The Kimura: A Positional System
I think, therefore, I submit
It can prove valuable to reconsider how we classify various positions and techniques in Brazilian Jiu Jitsu. A narrow-minded view of the potential sequences of movements that can occur from a position such as the kimura or head lock will ultimately result in a limited ability to continuously and serially attack an opponent. By conducting analysis of various positions and counterattacks, a qualified observer can create a mental flow chart of the numerous, occasionally infinite, possible events that can successively occur. In repetitively training these numerous and unique circumstances, the grappler will be much more equipped to deal with and take advantage of defensive techniques.
Is the kimura just a submission? Click Learn More!
Traditionally, the kimura is seen as a simple rotational shoulder lock that can be attacked from closed guard, bottom and top half guard, top side mount, and north-south. Even with this basic description, the kimura is a versatile submission. Recent advances in BJJ show that the kimura is significantly more versatile and dangerous when applied appropriately. The kimura can now be used to pass the guard using either the rolling kimura technique or when passing from top half guard. The kimura can transition to an armbar when attacked from top side control. The kimura can be used to take the back as a successive sequence from the kimura roll. The kimura may also be used as a sweep from bottom guard or escape from bottom side control. There are numerous other applications for the kimura of which a book could be written.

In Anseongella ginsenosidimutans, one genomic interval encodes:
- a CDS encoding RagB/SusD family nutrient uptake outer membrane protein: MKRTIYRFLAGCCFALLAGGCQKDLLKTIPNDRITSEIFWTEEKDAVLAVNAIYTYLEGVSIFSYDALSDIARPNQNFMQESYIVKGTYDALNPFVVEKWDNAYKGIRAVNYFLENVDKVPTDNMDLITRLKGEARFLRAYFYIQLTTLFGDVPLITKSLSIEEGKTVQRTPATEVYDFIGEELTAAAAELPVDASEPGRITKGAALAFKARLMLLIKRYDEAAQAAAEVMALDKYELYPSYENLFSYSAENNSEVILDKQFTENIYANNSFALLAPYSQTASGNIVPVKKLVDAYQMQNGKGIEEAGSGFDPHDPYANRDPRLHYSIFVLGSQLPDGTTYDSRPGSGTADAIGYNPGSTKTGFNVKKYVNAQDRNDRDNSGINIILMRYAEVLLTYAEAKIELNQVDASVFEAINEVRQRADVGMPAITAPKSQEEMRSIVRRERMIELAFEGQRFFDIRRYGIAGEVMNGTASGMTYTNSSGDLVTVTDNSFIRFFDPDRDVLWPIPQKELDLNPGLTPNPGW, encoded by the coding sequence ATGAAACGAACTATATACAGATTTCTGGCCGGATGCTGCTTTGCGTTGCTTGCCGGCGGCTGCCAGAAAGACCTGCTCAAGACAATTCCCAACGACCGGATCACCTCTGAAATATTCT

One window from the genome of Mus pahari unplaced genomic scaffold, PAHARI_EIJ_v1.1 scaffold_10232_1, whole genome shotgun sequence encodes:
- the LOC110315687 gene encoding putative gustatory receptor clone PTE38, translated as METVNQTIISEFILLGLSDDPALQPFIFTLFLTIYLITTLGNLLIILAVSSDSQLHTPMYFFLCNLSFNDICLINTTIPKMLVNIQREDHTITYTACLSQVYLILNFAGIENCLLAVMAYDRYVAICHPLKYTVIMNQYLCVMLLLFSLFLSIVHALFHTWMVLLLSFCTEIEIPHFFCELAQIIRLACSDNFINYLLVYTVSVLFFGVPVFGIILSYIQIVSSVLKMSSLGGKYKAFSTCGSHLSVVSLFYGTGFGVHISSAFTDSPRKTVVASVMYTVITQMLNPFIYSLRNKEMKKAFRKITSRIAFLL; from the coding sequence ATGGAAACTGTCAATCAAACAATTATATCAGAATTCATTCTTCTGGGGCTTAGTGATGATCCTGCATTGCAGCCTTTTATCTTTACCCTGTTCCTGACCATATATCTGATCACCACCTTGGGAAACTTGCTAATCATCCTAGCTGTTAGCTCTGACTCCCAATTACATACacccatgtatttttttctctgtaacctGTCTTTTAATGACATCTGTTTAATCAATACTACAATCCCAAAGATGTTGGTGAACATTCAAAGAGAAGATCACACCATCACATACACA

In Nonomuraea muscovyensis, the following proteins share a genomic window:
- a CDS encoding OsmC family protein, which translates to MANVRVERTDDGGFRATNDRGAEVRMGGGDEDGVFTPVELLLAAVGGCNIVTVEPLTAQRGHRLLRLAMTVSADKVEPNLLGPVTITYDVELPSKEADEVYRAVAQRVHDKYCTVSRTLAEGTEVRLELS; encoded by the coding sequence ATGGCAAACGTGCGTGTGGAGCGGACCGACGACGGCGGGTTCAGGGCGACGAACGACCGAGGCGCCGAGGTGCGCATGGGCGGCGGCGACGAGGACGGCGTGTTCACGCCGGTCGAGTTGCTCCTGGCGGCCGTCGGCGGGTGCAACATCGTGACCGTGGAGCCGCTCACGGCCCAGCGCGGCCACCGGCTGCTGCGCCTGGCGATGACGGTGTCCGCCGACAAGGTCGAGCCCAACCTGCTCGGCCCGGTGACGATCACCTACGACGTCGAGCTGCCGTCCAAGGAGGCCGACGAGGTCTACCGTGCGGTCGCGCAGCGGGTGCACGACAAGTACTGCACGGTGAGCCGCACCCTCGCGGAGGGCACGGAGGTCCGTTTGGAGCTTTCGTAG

Change the way you think about submissions! Click Learn More!
My point is not to list you all the remarkable ways the kimura may be used, but to advise you to be more open minded in how you use it. By creating a mental, and even physical, nodal flowchart of attacks from the kimura position, you will be expanding your opportunity to improve your position against your opponent and submit them. There is strong evidence that learning systems, and not techniques, in Brazilian Jiu Jitsu can be found in the Danaher Death Squad. John Danaher’s ability to create systems of positions that were historically narrowly described is one of the core foundations of their competitive success.
Ultimately, my advice for grapplers is to reshape the way they think about grappling. We often describe it as a physical chess match, but fail to train as such. Open your mind and see what systems you can create from other positions and you are guaranteed to improve your skill level.
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